<table class="eq" style="width:100%;"> <tr><td valign="top" style="width:94%;text-align:center;"><img align="absmiddle" border="0" src="https://www.encyclopediaofmath.org/legacyimages/l/l059/l059660/l05966014.png" /></td> <td valign="top" style="width:5%;text-align:right;">(4)</td></tr></table>
+
The geometrical meaning of (4) (or ) is that as a result of the transformation  $  X ( t , t _ {0} ) : \mathbf R  ^ {n} \rightarrow \mathbf R  ^ {n} $
 +
the oriented volume of any body is increased by a factor  $  \mathop{\rm exp}  \int _ {t _ {0}  }  ^ {t}  \mathop{\rm Tr}  A ( s) d s $.
  
The geometrical meaning of (4) (or ) is that as a result of the transformation <img align="absmiddle" border="0" src="https://www.encyclopediaofmath.org/legacyimages/l/l059/l059660/l05966015.png" /> the oriented volume of any body is increased by a factor <img align="absmiddle" border="0" src="https://www.encyclopediaofmath.org/legacyimages/l/l059/l059660/l05966016.png" />.
+
If one considers a linear homogeneous  $  n $-
 +
th order equation
  
If one considers a linear homogeneous <img align="absmiddle" border="0" src="https://www.encyclopediaofmath.org/legacyimages/l/l059/l059660/l05966017.png" />-th order equation
+
$$ \tag{5 }
 +
p _ {0} ( t) y  ^ {(} n) + \dots + p _ {n} ( t) y  = 0
 +
$$
  
<table class="eq" style="width:100%;"> <tr><td valign="top" style="width:94%;text-align:center;"><img align="absmiddle" border="0" src="https://www.encyclopediaofmath.org/legacyimages/l/l059/l059660/l05966018.png" /></td> <td valign="top" style="width:5%;text-align:right;">(5)</td></tr></table>
+
with continuous coefficients on an interval  $  I $,
 +
and if  $  p _ {0} ( t) \neq 0 $
 +
for  $  t \in I $,
 +
then the Liouville–Ostrogradski formula is the equality
  
with continuous coefficients on an interval <img align="absmiddle" border="0" src="https://www.encyclopediaofmath.org/legacyimages/l/l059/l059660/l05966019.png" />, and if <img align="absmiddle" border="0" src="https://www.encyclopediaofmath.org/legacyimages/l/l059/l059660/l05966020.png" /> for <img align="absmiddle" border="0" src="https://www.encyclopediaofmath.org/legacyimages/l/l059/l059660/l05966021.png" />, then the Liouville–Ostrogradski formula is the equality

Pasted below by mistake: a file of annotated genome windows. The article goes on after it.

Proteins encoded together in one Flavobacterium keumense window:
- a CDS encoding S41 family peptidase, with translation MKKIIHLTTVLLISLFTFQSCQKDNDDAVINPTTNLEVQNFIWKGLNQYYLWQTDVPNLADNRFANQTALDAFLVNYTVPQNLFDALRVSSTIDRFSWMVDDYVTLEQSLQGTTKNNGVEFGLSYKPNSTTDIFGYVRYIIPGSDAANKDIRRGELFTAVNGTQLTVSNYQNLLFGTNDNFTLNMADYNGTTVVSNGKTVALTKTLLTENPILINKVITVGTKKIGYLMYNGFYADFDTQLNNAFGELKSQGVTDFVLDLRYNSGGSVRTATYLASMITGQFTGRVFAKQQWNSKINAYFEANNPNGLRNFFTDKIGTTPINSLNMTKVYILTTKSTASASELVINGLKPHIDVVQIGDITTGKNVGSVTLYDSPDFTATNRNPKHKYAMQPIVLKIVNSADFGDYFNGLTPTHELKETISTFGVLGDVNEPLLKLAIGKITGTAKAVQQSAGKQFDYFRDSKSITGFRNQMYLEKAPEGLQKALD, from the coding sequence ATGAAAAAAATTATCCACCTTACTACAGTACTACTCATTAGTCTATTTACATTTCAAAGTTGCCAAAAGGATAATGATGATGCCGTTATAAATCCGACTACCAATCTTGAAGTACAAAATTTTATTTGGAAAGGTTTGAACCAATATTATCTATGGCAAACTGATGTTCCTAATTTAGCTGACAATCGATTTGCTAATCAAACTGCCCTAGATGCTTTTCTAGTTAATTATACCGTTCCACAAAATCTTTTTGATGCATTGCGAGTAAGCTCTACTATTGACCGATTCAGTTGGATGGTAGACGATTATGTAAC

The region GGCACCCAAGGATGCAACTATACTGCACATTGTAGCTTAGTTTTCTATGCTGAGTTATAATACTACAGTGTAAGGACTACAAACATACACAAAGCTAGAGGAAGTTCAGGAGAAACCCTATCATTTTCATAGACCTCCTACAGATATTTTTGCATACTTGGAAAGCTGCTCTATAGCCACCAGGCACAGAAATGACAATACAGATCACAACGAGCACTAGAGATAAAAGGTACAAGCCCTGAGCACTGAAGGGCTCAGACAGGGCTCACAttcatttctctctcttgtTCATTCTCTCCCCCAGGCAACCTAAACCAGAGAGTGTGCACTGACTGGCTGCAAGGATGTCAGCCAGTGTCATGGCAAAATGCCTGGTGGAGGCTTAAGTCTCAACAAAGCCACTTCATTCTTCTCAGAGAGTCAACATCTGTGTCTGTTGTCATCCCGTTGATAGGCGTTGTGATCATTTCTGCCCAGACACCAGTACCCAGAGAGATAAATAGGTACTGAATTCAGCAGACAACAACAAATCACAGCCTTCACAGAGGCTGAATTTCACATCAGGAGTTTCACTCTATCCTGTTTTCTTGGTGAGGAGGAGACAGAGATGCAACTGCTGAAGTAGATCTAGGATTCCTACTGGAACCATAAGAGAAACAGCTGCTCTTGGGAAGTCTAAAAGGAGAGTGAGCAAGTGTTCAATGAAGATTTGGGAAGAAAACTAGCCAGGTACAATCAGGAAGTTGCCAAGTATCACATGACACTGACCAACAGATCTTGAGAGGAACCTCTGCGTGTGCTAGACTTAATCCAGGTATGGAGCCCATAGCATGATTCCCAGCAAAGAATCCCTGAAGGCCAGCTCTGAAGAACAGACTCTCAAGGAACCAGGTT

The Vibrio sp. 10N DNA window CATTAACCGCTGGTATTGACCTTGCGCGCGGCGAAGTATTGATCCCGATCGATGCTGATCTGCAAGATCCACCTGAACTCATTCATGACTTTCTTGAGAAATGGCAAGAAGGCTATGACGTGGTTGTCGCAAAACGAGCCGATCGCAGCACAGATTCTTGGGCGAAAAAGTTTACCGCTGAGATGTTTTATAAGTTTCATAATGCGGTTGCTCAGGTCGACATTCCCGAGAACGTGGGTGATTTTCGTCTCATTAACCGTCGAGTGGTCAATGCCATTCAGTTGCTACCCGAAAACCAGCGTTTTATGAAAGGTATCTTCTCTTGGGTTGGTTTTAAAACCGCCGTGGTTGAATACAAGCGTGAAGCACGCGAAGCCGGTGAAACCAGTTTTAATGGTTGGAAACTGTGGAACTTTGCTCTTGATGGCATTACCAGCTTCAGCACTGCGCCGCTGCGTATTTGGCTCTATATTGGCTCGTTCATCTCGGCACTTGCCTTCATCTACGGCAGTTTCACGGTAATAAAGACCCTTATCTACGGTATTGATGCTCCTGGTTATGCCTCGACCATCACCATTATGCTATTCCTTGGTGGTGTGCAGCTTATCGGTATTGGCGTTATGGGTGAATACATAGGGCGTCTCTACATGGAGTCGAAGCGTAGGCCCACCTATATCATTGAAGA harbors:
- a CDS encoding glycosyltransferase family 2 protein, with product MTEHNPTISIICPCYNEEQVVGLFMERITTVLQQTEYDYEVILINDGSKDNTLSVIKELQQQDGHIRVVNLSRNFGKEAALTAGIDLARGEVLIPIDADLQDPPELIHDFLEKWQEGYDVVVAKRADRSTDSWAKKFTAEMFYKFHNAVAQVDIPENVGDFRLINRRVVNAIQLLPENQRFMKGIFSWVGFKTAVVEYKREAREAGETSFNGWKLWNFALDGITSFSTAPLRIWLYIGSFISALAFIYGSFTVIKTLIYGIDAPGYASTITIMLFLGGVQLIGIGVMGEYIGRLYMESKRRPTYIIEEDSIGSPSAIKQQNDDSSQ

+
$$ \tag{6 }
 +
W ( y _ {1} ( t) \dots y _ {n} ( t) ) =
 +
$$
  
<table class="eq" style="width:100%;"> <tr><td valign="top" style="width:94%;text-align:center;"><img align="absmiddle" border="0" src="https://www.encyclopediaofmath.org/legacyimages/l/l059/l059660/l05966022.png" /></td> <td valign="top" style="width:5%;text-align:right;">(6)</td></tr></table>
+
$$
 +
= \
 +
W ( y _ {1} ( t _ {0} ) \dots y _ {n} ( t _ {0} ) ) \cdot  \mathop{\rm exp}  \left [ - \int\limits _ {t _ {0} } ^ { t }
  
<table class="eq" style="width:100%;"> <tr><td valign="top" style="width:94%;text-align:center;"><img align="absmiddle" border="0" src="https://www.encyclopediaofmath.org/legacyimages/l/l059/l059660/l05966023.png" /></td> </tr></table>
+
\frac{p _ {1} ( s) }{p _ {0} ( s) }
 +
  ds \right ] ,\  t , t _ {0} \in I ,
 +
$$
  
where <img align="absmiddle" border="0" src="https://www.encyclopediaofmath.org/legacyimages/l/l059/l059660/l05966024.png" /> is the Wronskian of the system of <img align="absmiddle" border="0" src="https://www.encyclopediaofmath.org/legacyimages/l/l059/l059660/l05966025.png" /> solutions <img align="absmiddle" border="0" src="https://www.encyclopediaofmath.org/legacyimages/l/l059/l059660/l05966026.png" /> of (5). The Liouville–Ostrogradski formulas , (6) are ordinarily used in the case when the system of solutions in question is fundamental (cf. [[Fundamental system of solutions|Fundamental system of solutions]]). For example, formula (6) makes it possible to find by quadratures the general solution of a linear homogeneous equation of the second order if one knows one particular non-trivial solution of it.
+
where $  W ( y _ {1} ( t) \dots y _ {n} ( t) ) $
 +
is the Wronskian of the system of $  n $
 +
solutions $  y _ {1} ( t) \dots y _ {n} ( t) $
 +
of (5). The Liouville–Ostrogradski formulas , (6) are ordinarily used in the case when the system of solutions in question is fundamental (cf. [[Fundamental system of solutions|Fundamental system of solutions]]). For example, formula (6) makes it possible to find by quadratures the general solution of a linear homogeneous equation of the second order if one knows one particular non-trivial solution of it.